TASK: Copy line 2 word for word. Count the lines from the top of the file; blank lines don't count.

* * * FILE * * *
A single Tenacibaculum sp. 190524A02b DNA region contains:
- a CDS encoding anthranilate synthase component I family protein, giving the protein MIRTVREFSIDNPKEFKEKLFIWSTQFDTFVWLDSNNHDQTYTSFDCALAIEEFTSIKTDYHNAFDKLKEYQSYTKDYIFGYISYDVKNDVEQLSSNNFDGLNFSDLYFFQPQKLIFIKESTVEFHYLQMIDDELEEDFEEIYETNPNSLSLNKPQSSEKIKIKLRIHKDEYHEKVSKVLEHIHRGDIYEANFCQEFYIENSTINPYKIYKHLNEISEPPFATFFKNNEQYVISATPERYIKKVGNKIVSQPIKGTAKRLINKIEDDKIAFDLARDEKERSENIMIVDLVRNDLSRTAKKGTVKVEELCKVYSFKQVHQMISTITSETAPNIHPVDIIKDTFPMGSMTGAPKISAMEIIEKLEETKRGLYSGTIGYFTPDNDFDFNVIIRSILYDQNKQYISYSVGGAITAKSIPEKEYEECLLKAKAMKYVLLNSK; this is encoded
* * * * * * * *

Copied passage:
- a CDS encoding anthranilate synthase component I family protein, giving the protein MIRTVREFSIDNPKEFKEKLFIWSTQFDTFVWLDSNNHDQTYTSFDCALAIEEFTSIKTDYHNAFDKLKEYQSYTKDYIFGYISYDVKNDVEQLSSNNFDGLNFSDLYFFQPQKLIFIKESTVEFHYLQMIDDELEEDFEEIYETNPNSLSLNKPQSSEKIKIKLRIHKDEYHEKVSKVLEHIHRGDIYEANFCQEFYIENSTINPYKIYKHLNEISEPPFATFFKNNEQYVISATPERYIKKVGNKIVSQPIKGTAKRLINKIEDDKIAFDLARDEKERSENIMIVDLVRNDLSRTAKKGTVKVEELCKVYSFKQVHQMISTITSETAPNIHPVDIIKDTFPMGSMTGAPKISAMEIIEKLEETKRGLYSGTIGYFTPDNDFDFNVIIRSILYDQNKQYISYSVGGAITAKSIPEKEYEECLLKAKAMKYVLLNSK; this is encoded